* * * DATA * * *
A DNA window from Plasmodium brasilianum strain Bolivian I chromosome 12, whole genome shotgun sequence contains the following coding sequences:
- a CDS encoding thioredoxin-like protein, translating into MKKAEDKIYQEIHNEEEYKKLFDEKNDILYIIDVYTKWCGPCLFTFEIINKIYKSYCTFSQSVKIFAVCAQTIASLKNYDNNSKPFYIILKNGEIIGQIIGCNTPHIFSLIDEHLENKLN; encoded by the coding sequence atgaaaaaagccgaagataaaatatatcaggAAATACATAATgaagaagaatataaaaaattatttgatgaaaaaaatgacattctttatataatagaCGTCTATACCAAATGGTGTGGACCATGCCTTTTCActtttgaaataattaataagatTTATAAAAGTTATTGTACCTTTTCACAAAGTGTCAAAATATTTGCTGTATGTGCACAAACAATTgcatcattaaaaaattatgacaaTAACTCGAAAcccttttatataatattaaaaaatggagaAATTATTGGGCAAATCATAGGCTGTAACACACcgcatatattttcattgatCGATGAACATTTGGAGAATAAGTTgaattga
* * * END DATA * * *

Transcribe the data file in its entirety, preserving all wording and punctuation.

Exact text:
A DNA window from Plasmodium brasilianum strain Bolivian I chromosome 12, whole genome shotgun sequence contains the following coding sequences:
- a CDS encoding thioredoxin-like protein, translating into MKKAEDKIYQEIHNEEEYKKLFDEKNDILYIIDVYTKWCGPCLFTFEIINKIYKSYCTFSQSVKIFAVCAQTIASLKNYDNNSKPFYIILKNGEIIGQIIGCNTPHIFSLIDEHLENKLN; encoded by the coding sequence atgaaaaaagccgaagataaaatatatcaggAAATACATAATgaagaagaatataaaaaattatttgatgaaaaaaatgacattctttatataatagaCGTCTATACCAAATGGTGTGGACCATGCCTTTTCActtttgaaataattaataagatTTATAAAAGTTATTGTACCTTTTCACAAAGTGTCAAAATATTTGCTGTATGTGCACAAACAATTgcatcattaaaaaattatgacaaTAACTCGAAAcccttttatataatattaaaaaatggagaAATTATTGGGCAAATCATAGGCTGTAACACACcgcatatattttcattgatCGATGAACATTTGGAGAATAAGTTgaattga